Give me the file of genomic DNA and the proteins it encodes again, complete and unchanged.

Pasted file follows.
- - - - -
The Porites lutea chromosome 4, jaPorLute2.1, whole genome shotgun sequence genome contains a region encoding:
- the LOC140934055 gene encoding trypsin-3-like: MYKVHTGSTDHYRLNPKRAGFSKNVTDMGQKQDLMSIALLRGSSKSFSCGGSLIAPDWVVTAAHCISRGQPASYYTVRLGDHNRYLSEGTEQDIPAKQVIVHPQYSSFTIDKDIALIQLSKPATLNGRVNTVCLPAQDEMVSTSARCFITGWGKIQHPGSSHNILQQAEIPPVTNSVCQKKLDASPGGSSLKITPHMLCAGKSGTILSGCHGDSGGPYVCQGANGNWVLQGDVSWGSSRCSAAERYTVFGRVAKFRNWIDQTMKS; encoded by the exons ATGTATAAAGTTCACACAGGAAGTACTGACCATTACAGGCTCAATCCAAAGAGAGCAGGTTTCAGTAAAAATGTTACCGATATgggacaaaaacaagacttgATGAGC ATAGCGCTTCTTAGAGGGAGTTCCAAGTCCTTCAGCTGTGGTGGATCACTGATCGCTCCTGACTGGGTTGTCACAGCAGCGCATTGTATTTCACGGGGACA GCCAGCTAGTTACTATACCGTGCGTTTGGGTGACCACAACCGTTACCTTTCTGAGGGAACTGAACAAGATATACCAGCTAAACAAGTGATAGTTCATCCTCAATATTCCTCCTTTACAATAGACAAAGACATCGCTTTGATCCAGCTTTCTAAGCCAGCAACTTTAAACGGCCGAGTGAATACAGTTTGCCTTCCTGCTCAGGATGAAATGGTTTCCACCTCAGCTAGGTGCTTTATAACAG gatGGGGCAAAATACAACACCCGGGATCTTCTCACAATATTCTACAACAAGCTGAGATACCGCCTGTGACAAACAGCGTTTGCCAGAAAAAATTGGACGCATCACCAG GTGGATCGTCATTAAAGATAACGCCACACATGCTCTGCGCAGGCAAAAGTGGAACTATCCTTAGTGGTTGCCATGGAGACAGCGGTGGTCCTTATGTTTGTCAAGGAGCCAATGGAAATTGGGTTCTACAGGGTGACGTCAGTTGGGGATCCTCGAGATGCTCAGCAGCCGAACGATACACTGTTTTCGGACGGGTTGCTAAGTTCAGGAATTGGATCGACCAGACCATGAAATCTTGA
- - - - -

The Porites lutea chromosome 4, jaPorLute2.1, whole genome shotgun sequence genome contains a region encoding:
- the LOC140934055 gene encoding trypsin-3-like: MYKVHTGSTDHYRLNPKRAGFSKNVTDMGQKQDLMSIALLRGSSKSFSCGGSLIAPDWVVTAAHCISRGQPASYYTVRLGDHNRYLSEGTEQDIPAKQVIVHPQYSSFTIDKDIALIQLSKPATLNGRVNTVCLPAQDEMVSTSARCFITGWGKIQHPGSSHNILQQAEIPPVTNSVCQKKLDASPGGSSLKITPHMLCAGKSGTILSGCHGDSGGPYVCQGANGNWVLQGDVSWGSSRCSAAERYTVFGRVAKFRNWIDQTMKS; encoded by the exons ATGTATAAAGTTCACACAGGAAGTACTGACCATTACAGGCTCAATCCAAAGAGAGCAGGTTTCAGTAAAAATGTTACCGATATgggacaaaaacaagacttgATGAGC ATAGCGCTTCTTAGAGGGAGTTCCAAGTCCTTCAGCTGTGGTGGATCACTGATCGCTCCTGACTGGGTTGTCACAGCAGCGCATTGTATTTCACGGGGACA GCCAGCTAGTTACTATACCGTGCGTTTGGGTGACCACAACCGTTACCTTTCTGAGGGAACTGAACAAGATATACCAGCTAAACAAGTGATAGTTCATCCTCAATATTCCTCCTTTACAATAGACAAAGACATCGCTTTGATCCAGCTTTCTAAGCCAGCAACTTTAAACGGCCGAGTGAATACAGTTTGCCTTCCTGCTCAGGATGAAATGGTTTCCACCTCAGCTAGGTGCTTTATAACAG gatGGGGCAAAATACAACACCCGGGATCTTCTCACAATATTCTACAACAAGCTGAGATACCGCCTGTGACAAACAGCGTTTGCCAGAAAAAATTGGACGCATCACCAG GTGGATCGTCATTAAAGATAACGCCACACATGCTCTGCGCAGGCAAAAGTGGAACTATCCTTAGTGGTTGCCATGGAGACAGCGGTGGTCCTTATGTTTGTCAAGGAGCCAATGGAAATTGGGTTCTACAGGGTGACGTCAGTTGGGGATCCTCGAGATGCTCAGCAGCCGAACGATACACTGTTTTCGGACGGGTTGCTAAGTTCAGGAATTGGATCGACCAGACCATGAAATCTTGA